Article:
Friday, November 30, 2007

Financial Due Diligence

In my super-mega Investment Bank, we work with all kinds of vendors. In fact, in our old group, one of the things that we were charged with was investigating all kinds of esoteric technologies that could give us an edge in the trading world.

If you use a vendor for a "bet the farm"-type application, then you want to make sure that the vendor behind the product is rock solid. My boss, who is the Global Head of Equities Technology for the firm, asked me who the "800 lbs gorilla" is in the CEP space. He wanted to make sure that we were safe in our choice, and that no matter how good the technology is, we did not put all of our eggs into a guy working nights in his basement (although, those kinds of companies usually make the best software!).

There is really no 800-lbs gorilla is the "pure" CEP space. By "pure" CEP players, I am talking about guys like Aleri, Coral8, Streambase, Esper, Apama, Truviso, Kaskad, etc. In this space, most of these companies number their customers in the dozens rather than the thousands. These companies are all competing for that big reference customer, the one that companies can stand back and say "This investment bank doubled their trading revenues because of our product."

Compounding this fact is the whole credit crunch and subprime mess. The New York Times had an article yesterday that described the effects that the credit crunch is starting to have on all sorts of companies ... even softeware companies and web-design shops were mentioned. So, we need to make sure that the CEP vendor that we choose is not affected, nor will be affected by the credit crunch. Coincidentally, one ex-employee of a CEP vendor sent me private email that mentioned that his company was undergoing a round of layoffs.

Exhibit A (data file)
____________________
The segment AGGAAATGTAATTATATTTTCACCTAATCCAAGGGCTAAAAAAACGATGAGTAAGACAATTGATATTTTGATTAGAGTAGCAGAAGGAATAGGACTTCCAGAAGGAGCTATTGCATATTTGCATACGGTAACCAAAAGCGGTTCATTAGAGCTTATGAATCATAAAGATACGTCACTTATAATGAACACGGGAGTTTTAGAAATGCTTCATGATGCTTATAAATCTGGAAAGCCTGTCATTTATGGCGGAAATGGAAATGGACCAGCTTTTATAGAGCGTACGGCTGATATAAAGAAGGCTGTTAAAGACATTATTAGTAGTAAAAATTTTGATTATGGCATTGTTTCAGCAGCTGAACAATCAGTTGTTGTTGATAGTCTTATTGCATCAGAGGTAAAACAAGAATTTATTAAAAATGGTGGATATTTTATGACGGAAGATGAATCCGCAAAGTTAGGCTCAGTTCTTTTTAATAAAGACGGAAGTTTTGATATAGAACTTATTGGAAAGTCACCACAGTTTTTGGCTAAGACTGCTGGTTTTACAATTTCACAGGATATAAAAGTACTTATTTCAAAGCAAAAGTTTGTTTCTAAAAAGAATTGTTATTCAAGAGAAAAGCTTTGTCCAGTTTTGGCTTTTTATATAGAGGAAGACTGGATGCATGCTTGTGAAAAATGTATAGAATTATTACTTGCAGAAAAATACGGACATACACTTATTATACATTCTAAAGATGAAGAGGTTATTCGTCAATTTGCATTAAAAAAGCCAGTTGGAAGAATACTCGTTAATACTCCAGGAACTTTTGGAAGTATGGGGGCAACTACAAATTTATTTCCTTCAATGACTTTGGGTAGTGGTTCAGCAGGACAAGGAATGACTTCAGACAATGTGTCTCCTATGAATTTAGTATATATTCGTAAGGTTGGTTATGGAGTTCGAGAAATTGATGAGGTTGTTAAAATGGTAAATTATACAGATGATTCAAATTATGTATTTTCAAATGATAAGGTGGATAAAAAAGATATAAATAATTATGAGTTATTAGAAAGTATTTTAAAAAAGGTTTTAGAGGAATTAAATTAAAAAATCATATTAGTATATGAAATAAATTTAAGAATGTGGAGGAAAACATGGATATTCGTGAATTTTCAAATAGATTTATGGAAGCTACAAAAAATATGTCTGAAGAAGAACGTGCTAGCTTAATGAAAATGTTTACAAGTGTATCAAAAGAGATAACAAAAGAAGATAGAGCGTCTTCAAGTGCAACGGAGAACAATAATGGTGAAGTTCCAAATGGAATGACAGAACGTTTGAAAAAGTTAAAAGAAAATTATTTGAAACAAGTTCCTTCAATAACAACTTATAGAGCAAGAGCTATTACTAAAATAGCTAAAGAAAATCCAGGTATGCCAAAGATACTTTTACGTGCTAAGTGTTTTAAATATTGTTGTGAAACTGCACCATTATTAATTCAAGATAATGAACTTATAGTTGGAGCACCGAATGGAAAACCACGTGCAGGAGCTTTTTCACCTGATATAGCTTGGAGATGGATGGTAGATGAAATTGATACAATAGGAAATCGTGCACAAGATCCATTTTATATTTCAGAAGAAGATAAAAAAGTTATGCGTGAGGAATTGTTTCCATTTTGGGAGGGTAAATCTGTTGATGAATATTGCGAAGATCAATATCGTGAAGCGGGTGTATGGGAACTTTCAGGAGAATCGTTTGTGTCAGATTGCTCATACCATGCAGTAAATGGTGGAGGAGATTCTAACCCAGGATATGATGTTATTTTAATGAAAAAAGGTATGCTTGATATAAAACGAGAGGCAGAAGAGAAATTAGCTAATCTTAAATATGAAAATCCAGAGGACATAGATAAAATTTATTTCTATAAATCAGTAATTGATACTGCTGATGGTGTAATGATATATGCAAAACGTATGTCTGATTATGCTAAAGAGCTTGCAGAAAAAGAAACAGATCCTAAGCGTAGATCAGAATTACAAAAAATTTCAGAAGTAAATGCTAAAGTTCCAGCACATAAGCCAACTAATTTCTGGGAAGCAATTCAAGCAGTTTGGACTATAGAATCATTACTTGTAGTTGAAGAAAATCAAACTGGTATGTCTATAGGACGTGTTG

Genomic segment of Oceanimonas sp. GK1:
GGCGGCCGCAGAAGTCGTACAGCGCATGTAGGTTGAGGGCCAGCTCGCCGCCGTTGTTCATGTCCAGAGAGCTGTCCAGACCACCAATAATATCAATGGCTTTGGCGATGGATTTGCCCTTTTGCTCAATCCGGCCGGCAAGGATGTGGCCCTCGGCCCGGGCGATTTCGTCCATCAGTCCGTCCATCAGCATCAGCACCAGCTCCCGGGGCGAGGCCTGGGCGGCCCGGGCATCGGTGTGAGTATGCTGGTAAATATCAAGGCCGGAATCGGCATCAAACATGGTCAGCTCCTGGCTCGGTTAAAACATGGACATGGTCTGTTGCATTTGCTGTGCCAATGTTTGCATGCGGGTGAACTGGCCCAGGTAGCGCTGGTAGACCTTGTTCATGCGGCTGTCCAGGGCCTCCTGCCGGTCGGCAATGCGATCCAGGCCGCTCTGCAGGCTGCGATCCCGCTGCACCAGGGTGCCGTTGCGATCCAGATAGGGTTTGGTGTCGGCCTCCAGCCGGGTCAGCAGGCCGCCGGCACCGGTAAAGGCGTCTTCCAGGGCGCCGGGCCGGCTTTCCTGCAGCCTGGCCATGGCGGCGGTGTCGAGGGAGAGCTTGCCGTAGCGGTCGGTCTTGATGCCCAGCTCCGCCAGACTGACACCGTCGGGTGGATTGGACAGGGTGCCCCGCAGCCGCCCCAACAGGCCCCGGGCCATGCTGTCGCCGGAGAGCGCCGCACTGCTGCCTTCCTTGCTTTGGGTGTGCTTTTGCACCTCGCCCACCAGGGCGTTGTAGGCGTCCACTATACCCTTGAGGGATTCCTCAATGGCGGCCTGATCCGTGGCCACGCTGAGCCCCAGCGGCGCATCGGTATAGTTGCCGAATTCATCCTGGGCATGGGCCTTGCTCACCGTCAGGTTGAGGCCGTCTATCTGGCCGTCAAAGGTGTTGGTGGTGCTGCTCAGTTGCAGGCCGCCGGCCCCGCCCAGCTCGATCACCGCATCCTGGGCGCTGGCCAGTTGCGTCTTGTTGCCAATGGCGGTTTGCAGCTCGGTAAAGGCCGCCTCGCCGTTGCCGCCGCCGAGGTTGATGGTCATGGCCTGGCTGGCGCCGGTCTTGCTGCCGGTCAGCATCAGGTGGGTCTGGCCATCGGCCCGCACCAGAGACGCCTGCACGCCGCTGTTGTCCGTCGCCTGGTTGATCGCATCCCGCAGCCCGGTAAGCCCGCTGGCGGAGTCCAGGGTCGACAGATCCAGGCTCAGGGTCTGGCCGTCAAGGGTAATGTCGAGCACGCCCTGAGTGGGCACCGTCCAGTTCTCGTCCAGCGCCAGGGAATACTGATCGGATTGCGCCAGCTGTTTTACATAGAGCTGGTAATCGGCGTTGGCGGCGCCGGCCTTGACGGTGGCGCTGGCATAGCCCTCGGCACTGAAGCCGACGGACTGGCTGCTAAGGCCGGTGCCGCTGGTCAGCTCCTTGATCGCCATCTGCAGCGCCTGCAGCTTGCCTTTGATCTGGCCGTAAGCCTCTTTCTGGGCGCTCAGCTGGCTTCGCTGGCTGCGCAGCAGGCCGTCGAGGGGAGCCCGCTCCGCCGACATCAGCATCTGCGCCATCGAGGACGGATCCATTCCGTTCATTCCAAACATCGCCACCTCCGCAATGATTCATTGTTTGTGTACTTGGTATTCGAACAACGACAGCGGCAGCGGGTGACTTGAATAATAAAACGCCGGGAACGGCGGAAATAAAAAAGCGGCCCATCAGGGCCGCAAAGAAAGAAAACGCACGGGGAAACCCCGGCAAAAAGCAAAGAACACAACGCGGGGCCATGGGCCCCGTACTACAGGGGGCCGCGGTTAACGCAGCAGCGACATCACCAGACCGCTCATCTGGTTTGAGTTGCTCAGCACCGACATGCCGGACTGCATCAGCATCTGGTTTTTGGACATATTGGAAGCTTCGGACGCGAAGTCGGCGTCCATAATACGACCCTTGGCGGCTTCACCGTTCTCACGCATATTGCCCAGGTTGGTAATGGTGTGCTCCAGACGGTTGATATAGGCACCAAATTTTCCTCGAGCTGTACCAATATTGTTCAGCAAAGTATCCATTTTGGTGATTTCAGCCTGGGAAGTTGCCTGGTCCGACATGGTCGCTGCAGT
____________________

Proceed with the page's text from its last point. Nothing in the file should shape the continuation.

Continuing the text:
No matter which CEP vendor you choose, you should always have one backup. This is standard practice when dealing with small vendors. You should have the vendor's source code in escrow. You should have your financial people do a deep dive on a vendor's financials. Is the vendor self-funded or are they VC funded? Does the VC have the appetite to wait 5 to 7 years for a good return on their investment? What is the past behavior of the VC firms with regards to startups? What happens if the chief architect of the product leaves the company? Is the product written in a mainstream language, in case you need to take possession of the source code that's in escrow?

These are all questions that you should ask before making the final selection of your vendor.

©2007 Marc Adler - All Rights Reserved

3 comments: said...

Hi Marc,

Excellent post. Please see my follow-up here:

Yours sincerely, Tim

Hans said...

I'll agree with all of this except to say that I am very skeptical about how much risk is mitigated by code escrow. Of course it is only wise to ask for code escrow given a major investment in the overall project.

But even if the EP product is written in a mainstream language, taking possession of and then actually using that code from escrow will be very expensive. By the time the escrow might realistically be used, the project will most likely be done with the main development phase and looking to lower its run rate for staff costs. Now let's say you fix an important bug in the code from escrow. You build yourself a new install of the EP software, but will deploying your big project under this build... increase or decrease stability?

Code escrow is pretty much standard but I suggest that its real impact on project risk is limited.

ken said...

Agree w Hans- Escrow is an incredible waste of time. Effectively a non fungible options which requires a great investment to contractualize and support, and yet is hardly ever exercised. And yet for many its just mandatory- period.

For that reason I'm a fan of the optionable escrow, whereby the beneficiary has a right to ask for Escrow at any time, but until that time the depositor doesnt have to actually do the deposits.